Editor’s Note: This is the second of two parts looking at the rationale and possible impact of  income tax reform. Read Part One: Why We Need True Tax Reform

The Trump administration announced its plan for what officials are calling “the biggest individual and business tax cut in American history” this week.

While the timing of the president’s announcement was a surprise, the contents of his plan were not. They generally mirrored what he has been saying for months. Speaker Paul Ryan and House Republicans also have promised comprehensive tax reform. In fact, the House released its 35-page blueprint last summer.

So what can we infer at this early stage, based on what has been published?

What Would the Plans Do?

President Donald J. Trump’s plan, as it was rolled out in a one-page document in Wednesday’s press briefing, consists of three individual tax brackets: 10 percent; 25 percent, and 35 percent; and a doubling of the standard deduction. That would mean, for example, the first $24,000 of a couple’s taxable income would be exempt from taxes. Many details, such as the income ranges for the new tax brackets, will be worked out in negotiations between the White House and Congress.

The president’s plan regarding tax rates is very similar to the House version, which also provides for new, higher combined exemption deductions of $12,000 for singles ($18,000 with children), and $24,000 for couples filing jointly, and also consists of three tax rates: 12 percent, 25 percent, and 33 percent. The House plan has a stated goal of simplifying the tax code so that most Americans can file their taxes on a postcard form, similar to the version below included in their plan:

House GOP example of a postcard tax form.

The plans are similar on several other points as well. Based on Wednesday’s press briefing and the more detailed version of the president’s proposal posted earlier this year, as well as last summer’s House blueprint,  the most striking features of these plans include:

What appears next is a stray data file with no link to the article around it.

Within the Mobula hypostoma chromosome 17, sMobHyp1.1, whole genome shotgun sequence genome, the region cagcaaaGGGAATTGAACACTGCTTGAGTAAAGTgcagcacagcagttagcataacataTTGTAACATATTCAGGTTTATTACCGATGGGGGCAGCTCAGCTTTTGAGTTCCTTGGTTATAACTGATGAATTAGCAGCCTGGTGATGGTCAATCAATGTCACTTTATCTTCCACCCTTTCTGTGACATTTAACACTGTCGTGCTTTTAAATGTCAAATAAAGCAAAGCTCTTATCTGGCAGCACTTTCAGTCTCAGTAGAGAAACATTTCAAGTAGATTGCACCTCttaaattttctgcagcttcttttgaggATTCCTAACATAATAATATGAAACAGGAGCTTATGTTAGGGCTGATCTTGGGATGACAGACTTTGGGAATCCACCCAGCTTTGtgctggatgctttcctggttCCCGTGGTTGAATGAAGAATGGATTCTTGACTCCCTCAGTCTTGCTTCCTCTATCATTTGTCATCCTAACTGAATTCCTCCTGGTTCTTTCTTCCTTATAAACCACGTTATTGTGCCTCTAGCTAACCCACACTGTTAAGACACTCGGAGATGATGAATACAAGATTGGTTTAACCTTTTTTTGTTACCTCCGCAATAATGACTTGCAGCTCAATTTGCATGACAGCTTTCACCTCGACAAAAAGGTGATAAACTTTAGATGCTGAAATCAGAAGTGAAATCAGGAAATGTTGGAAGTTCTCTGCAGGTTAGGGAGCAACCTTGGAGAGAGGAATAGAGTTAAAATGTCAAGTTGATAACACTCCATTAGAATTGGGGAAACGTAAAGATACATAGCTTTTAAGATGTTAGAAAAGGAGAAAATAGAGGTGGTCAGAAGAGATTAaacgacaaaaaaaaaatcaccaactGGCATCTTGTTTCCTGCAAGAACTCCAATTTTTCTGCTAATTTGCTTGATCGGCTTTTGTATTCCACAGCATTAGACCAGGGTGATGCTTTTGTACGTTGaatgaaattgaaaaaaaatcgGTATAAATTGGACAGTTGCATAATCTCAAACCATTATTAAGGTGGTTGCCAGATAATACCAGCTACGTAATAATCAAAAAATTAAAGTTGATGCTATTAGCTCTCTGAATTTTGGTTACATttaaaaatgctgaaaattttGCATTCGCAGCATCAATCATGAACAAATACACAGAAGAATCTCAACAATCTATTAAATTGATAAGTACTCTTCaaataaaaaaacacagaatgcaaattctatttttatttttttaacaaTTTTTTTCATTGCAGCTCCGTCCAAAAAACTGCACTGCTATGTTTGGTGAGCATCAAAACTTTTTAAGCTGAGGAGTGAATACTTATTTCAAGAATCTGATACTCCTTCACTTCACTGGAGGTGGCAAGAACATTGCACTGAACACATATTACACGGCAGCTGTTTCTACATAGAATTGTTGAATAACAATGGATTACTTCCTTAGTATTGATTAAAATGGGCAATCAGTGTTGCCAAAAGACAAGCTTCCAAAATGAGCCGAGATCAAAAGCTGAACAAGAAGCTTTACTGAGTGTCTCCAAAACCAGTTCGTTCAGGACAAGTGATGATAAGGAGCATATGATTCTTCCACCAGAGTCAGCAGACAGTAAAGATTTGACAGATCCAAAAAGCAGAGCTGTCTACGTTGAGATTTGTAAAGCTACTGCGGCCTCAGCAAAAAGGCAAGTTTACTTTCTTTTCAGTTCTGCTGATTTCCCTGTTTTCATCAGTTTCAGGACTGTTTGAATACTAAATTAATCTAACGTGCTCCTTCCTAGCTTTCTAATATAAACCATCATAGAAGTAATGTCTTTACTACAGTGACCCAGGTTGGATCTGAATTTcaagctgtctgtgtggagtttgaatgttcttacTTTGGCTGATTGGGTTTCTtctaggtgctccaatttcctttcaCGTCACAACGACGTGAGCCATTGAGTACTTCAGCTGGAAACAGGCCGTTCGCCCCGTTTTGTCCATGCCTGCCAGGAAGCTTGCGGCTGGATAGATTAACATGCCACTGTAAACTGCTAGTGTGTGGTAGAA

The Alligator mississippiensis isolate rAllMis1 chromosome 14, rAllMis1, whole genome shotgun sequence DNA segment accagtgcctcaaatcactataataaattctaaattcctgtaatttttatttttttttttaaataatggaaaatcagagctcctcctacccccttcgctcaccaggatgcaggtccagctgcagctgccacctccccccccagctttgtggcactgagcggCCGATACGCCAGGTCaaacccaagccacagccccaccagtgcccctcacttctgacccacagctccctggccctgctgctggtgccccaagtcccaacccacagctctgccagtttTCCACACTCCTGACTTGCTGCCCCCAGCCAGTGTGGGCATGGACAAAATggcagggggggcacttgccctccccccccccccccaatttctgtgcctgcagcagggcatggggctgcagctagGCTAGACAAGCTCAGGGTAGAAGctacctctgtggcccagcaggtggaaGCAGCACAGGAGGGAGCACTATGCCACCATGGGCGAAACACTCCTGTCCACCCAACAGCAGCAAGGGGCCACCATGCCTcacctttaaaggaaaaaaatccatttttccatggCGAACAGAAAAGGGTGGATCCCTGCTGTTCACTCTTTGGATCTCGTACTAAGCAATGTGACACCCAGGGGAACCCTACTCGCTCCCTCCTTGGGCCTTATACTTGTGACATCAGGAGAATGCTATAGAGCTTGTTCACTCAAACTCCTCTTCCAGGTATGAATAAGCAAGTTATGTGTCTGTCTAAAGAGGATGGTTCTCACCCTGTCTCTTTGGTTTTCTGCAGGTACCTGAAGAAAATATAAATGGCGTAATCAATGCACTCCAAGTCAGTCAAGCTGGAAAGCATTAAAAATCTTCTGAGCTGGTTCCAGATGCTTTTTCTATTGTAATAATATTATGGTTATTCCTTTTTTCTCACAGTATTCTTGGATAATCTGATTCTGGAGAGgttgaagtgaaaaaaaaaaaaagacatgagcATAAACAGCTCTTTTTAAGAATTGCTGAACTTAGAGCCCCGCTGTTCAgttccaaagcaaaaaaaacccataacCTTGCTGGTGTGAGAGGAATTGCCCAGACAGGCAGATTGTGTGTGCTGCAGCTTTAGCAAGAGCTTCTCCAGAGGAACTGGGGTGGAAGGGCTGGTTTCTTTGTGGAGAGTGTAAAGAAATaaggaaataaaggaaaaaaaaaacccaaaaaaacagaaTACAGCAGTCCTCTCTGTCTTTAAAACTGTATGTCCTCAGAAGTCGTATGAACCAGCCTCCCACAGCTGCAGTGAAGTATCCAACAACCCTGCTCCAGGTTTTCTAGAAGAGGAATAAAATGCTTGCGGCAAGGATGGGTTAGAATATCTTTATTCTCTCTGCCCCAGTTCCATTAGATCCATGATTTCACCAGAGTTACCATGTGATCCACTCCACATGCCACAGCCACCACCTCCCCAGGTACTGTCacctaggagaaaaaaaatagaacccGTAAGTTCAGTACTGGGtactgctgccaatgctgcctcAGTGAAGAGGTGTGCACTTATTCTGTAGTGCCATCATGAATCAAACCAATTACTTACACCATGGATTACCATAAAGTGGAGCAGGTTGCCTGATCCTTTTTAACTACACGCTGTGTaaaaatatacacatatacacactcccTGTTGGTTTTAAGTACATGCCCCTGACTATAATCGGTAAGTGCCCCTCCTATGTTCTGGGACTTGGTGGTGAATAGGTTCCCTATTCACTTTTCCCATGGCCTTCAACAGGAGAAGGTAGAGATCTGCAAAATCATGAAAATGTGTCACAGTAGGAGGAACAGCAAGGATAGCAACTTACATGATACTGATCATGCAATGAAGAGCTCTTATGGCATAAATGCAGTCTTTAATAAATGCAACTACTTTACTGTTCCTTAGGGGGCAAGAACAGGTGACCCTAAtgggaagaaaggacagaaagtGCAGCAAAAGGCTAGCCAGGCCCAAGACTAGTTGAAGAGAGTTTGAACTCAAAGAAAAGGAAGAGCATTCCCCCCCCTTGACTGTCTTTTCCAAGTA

• Millions more Americans at lower income levels will no longer have to file.
  • Taxpayers at the higher end will no longer face tax rates above 33 percent to 35 percent. (The current top rate is 39.6 percent.)
  • The estate tax and alternative minimum tax (AMT) would be repealed.
  • The 3.8 percent net investment income tax on the top taxpayers would be repealed
  • Several adjustments for Adjusted Gross Income (AGI), itemized deductions such as state and local income taxes, and credits would  disappear (for  simplification and base broadening to help pay for the rate cuts). Charitable contributions, mortgage interest deductions, and retirement savings would be retained, but possibly phased out at higher incomes. (Both plans are unclear as to any more specifics.)
  • Interest income, dividends, and capital gains would either be taxed at preferential rates no greater than 20 percent under the president’s plan, or be eligible for a 50 percent exclusion under the House plan.
  • C Corps would have tax rates as low as 15 percent under the president’s plan, to 20 percent under the House plan. It is not clear if the president will continue to support, as he did earlier, the House’s proposals to fully expense capital asset acquisitions, but with the elimination of interest expense deductions, as well as several other corporate “subsidies,” such as the domestic production deduction. It is also unclear if the president intends to support the House’s “border adjustment tax,” which eliminates the ability to deduct the cost of imports, but completely exempts export revenues from tax.
  • Pass-through business income (i.e. from sole proprietorships, partnerships, LLCs, and S Corps) would all apparently be taxed at the low 15 percent corporate tax rate under the president’s plan, or as high as 25 percent under the House plan. It is not clear if the president intends to further tax pass-through business income again as a dividend at the individual level of 20 percent when distributed (which interestingly means such earnings might still be taxed at his highest rate proposed of 35 percent).
  • Additionally, C Corps would have tax rates of 10 percent or less on repatriating their accumulated foreign earnings, and future offshore earnings would be permanently tax-free under both plans.

Who Benefits the Most?

First the good news. The Tax Foundation projects that–depending on whether they studied the president’s plan (as outlined during the campaign) or the House plan, and whether static or dynamic modeling was used—taxpayers would see an average increase in their after-tax income of between 1 percent to 10 percent in total over 10 years.